The Supreme Court had ruled in 1954 that racial segregation in public schools violated the 14th Amendment's equal protection clause. A&M  desegregated in the summer of 1963 when three students enrolled in June, according to Cushing Library's "In Fulfillment of a Dream" exhibit.

Effective September 1965, participation in the Corps was made voluntary for the incoming freshman class. The wave of changes increased enrollment from an average of less than 7,000 students in the 1950s to more than 12,000 in 1969.

Honoring an Aggie

Rudder held the positions of university president and system president from 1965 until his death in March 1970. During the last year of Rudder's life, his deteriorating health became apparent to those closest to him, according to Rudder: From Leader to Legend. Doctors diagnosed him with suffering from hypertension and gout. In November 1969, he named Jack Williams, then-vice president of the University of Tennessee, as his preferred successor.

On Jan. 29, 1970, Rudder complained of a headache and was taken to a Bryan hospital. He was diagnosed with a heart ailment according to a February article in The Eagle. The next day, he was transferred to St Luke's Episcopal Hospital in Houston, where his diagnosis was changed to cerebral hemorrhaging. Rudder had surgery to remove a blood clot in his brain, and had three procedures to stop stomach bleeding caused by a stress ulcer — all in February.

Rudder's duties were delegated to three administrators who would act in his stead. His condition improved, however, and "doctors looked for a rapid recovery barring unforeseen developments and a return home in 30 days to six weeks" according to an update Feb. 24 in The Eagle. Members of the Board of Directors were expecting him to be able to make administrative decisions by the spring. However, Rudder's health took a turn and he was diagnosed with a kidney infection on March 22. He died the next day from complications.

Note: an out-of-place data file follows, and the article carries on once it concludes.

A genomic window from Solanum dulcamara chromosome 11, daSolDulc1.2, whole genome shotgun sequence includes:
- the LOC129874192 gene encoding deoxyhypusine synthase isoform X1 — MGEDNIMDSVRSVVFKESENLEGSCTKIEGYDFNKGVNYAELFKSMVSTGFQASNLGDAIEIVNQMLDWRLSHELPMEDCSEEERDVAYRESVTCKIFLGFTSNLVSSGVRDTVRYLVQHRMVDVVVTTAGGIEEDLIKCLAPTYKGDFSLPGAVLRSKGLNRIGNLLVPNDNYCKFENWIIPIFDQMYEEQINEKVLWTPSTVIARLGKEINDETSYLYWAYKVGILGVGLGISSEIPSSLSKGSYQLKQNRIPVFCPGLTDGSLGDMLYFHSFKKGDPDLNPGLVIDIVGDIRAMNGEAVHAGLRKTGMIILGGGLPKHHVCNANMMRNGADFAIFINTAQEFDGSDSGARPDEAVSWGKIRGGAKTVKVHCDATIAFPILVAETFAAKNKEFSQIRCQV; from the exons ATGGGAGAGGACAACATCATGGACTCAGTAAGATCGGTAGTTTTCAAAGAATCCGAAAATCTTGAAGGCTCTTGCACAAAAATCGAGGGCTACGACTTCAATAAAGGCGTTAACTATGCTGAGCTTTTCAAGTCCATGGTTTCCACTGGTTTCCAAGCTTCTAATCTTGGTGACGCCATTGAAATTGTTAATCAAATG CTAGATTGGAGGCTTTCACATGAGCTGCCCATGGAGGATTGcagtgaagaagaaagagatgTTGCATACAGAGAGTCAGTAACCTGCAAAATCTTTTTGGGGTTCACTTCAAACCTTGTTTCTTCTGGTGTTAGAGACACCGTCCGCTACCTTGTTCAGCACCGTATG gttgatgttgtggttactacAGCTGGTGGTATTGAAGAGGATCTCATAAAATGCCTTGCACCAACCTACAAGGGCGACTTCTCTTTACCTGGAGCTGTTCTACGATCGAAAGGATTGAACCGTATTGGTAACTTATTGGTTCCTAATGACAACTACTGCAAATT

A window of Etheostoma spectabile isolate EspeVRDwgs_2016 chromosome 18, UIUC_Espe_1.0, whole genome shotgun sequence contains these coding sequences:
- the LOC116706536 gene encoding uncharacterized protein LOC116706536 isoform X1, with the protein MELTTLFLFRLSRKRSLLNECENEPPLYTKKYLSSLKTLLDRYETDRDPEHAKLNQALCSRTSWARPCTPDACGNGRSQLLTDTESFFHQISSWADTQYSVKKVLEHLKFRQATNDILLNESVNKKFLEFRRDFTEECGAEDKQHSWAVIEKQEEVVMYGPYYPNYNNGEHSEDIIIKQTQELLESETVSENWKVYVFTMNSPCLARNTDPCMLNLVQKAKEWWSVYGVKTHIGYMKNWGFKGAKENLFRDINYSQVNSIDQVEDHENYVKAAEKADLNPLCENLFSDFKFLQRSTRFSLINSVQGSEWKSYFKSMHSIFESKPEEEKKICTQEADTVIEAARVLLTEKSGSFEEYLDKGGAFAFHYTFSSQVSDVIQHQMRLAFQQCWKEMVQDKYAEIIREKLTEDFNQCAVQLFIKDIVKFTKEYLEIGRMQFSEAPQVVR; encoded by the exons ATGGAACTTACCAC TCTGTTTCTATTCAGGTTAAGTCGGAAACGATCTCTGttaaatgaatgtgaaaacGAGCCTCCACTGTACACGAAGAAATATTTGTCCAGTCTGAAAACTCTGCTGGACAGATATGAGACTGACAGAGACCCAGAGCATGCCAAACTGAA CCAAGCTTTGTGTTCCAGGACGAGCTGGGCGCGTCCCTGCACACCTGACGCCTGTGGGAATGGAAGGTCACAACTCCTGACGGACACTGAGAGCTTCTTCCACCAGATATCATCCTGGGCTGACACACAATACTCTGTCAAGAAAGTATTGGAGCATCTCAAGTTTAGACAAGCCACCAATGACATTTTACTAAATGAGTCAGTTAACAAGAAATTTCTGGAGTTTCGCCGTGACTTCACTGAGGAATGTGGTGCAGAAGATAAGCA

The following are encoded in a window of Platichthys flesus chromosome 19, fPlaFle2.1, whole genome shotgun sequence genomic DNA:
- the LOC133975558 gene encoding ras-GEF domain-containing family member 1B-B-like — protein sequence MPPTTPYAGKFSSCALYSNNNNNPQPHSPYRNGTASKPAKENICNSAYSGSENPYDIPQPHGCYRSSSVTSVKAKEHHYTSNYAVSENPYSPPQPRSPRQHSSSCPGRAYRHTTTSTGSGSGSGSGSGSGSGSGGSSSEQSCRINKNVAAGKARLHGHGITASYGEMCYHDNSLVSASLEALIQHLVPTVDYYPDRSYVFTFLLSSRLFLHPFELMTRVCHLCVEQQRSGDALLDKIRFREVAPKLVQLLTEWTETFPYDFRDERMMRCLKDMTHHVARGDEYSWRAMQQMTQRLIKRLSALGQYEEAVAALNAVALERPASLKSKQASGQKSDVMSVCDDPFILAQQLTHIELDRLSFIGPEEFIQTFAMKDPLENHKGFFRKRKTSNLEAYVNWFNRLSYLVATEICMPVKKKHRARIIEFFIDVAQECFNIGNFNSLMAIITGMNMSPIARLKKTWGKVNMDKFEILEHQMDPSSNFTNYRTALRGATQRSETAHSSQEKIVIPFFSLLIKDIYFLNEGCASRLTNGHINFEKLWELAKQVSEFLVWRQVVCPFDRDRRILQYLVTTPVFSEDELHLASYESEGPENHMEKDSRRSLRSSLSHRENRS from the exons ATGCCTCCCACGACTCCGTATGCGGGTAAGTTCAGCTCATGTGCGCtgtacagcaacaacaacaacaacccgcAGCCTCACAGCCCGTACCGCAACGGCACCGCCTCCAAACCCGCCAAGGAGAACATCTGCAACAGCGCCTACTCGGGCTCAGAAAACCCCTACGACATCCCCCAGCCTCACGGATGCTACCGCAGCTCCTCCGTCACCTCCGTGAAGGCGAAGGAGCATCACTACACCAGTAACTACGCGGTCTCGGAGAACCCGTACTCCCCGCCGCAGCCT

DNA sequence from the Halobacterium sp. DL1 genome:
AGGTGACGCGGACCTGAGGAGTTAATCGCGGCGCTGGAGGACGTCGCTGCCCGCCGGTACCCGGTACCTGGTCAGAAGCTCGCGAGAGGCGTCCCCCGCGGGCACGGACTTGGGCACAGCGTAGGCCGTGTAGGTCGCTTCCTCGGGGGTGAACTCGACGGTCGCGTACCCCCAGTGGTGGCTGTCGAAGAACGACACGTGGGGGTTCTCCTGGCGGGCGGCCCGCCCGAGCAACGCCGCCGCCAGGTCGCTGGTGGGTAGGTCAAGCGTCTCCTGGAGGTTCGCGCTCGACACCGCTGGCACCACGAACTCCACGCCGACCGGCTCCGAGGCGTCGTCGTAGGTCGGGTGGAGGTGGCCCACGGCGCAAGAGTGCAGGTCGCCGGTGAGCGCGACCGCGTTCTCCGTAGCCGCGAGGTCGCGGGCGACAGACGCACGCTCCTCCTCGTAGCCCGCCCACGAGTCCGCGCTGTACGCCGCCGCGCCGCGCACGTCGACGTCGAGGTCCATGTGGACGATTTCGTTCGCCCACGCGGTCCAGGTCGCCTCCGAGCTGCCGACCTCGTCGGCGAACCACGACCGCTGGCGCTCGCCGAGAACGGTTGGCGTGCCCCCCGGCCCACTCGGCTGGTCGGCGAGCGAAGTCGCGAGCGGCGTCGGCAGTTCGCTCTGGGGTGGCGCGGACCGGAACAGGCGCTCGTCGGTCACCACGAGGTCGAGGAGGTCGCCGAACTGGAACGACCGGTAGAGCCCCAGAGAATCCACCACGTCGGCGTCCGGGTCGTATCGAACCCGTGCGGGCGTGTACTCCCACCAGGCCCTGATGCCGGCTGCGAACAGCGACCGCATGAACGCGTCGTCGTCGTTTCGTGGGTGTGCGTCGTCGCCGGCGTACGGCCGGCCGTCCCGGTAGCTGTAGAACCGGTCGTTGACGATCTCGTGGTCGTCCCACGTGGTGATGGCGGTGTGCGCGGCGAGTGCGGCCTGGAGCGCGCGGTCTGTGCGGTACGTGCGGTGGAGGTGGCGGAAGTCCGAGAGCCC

Rudder lay in state in the rotunda of the Administration Building on March 24. (The only other person to lay in state in the rotunda would be Eli Whiteley, Medal of Honor recipient and longtime A&M professor, in 1986.)

Rudder's coffin was draped with an American flag. The Ross Volunteers, an elite honor guard in the Corps of Cadets, flanked his coffin. Students carried the casket to G. Rollie White Coliseum for a memorial service attended by 5,000 people. Among the crowd were President Johnson and members of the 2nd Ranger Battalion that Rudder led at Normandy. Rudder was buried in the College Station Cemetery. Cadets acted as pallbearers. The Ross Volunteers fired a 21-gun salute and Aggie Band buglers played Silver Taps.

Rudder's legacy is still a part of the A&M campus and community. A 12-mile stretch of Texas Highway 6 that runs through Bryan-College Station was renamed Earl Rudder Freeway in 1999. A high school in Bryan is named after him, and its athletic teams are known as the Rudder Rangers.

A special unit in A&M's Corps of Cadets that prepares members for Ranger School was named for Rudder and the WWII battalion in 1971.

The Rudder Tower, a conference and events center, was completed in 1974 and is located next to the Memorial Student Center. A portrait and Rudder's military medals are on display in front of Rudder Auditorium, where the university hosts entertainment performances and guest speakers.

A bronze statue of Rudder was dedicated in 1994, located by Rudder Tower. From the south end of Military Walk, it faces the center of campus.

After Rudder's death, Margaret continued to stay involved with the university and community events. An all-female residence hall, located on the south side of campus, was named in her honor in 1989. She died in 2004 and is buried alongside him.

— Compiled by Claire Heathman